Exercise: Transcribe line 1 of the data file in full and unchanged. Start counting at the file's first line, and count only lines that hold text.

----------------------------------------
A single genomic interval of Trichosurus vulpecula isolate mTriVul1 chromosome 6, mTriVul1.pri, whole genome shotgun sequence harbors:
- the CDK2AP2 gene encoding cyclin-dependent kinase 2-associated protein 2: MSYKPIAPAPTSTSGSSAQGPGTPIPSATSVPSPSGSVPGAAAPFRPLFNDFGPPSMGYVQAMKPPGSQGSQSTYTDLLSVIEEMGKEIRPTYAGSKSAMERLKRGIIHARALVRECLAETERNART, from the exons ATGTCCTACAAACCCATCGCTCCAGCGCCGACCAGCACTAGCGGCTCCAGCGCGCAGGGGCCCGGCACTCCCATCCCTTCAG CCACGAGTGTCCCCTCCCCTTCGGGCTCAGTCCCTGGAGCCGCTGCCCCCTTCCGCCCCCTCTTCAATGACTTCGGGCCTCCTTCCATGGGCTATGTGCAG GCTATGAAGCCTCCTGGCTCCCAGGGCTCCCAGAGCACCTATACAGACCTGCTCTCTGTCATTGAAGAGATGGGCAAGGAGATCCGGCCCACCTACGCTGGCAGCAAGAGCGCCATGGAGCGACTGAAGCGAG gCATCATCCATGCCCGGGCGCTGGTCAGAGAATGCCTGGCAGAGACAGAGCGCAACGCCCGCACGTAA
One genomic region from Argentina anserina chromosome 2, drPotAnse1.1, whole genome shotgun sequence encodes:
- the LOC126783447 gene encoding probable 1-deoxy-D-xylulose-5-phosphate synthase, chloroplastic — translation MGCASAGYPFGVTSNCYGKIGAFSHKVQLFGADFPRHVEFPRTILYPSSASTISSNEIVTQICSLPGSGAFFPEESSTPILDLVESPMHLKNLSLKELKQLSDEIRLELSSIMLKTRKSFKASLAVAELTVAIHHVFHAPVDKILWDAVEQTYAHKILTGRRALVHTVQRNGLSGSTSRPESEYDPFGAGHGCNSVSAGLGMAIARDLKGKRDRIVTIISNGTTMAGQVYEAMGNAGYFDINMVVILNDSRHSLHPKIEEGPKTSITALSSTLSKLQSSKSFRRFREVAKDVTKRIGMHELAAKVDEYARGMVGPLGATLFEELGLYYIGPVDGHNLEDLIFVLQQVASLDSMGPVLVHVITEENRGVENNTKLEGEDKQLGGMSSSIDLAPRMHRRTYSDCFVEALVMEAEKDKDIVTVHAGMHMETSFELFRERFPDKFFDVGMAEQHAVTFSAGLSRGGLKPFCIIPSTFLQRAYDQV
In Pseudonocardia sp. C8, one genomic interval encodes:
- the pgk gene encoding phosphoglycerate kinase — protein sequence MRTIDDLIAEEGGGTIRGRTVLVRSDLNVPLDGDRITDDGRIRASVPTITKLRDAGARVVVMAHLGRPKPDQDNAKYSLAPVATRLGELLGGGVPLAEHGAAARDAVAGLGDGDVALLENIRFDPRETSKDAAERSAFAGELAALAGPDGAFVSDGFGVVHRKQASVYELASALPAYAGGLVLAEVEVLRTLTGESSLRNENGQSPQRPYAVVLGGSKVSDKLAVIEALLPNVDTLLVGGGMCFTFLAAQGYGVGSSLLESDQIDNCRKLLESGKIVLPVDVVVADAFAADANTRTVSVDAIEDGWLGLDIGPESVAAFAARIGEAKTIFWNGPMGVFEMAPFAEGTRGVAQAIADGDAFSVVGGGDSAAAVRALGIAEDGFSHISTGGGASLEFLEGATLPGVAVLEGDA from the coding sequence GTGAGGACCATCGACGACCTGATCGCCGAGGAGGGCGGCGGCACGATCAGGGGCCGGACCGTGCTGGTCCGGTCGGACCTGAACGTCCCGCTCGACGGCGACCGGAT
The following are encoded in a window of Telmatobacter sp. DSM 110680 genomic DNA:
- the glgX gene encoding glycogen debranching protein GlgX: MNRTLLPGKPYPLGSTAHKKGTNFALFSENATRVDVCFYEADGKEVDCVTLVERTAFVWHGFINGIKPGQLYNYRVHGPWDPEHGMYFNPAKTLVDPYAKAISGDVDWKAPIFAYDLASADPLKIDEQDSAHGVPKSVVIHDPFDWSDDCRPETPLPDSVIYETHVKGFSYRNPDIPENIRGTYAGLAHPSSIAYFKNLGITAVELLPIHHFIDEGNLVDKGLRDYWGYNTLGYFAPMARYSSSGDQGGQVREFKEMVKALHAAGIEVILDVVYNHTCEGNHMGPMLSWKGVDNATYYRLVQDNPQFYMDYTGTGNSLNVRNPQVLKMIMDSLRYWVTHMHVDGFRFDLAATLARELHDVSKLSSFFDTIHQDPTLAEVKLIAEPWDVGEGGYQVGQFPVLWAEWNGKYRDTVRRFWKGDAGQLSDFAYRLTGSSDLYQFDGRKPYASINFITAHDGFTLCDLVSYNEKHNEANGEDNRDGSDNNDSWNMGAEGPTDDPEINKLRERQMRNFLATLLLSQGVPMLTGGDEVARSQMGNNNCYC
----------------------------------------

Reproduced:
A single genomic interval of Trichosurus vulpecula isolate mTriVul1 chromosome 6, mTriVul1.pri, whole genome shotgun sequence harbors: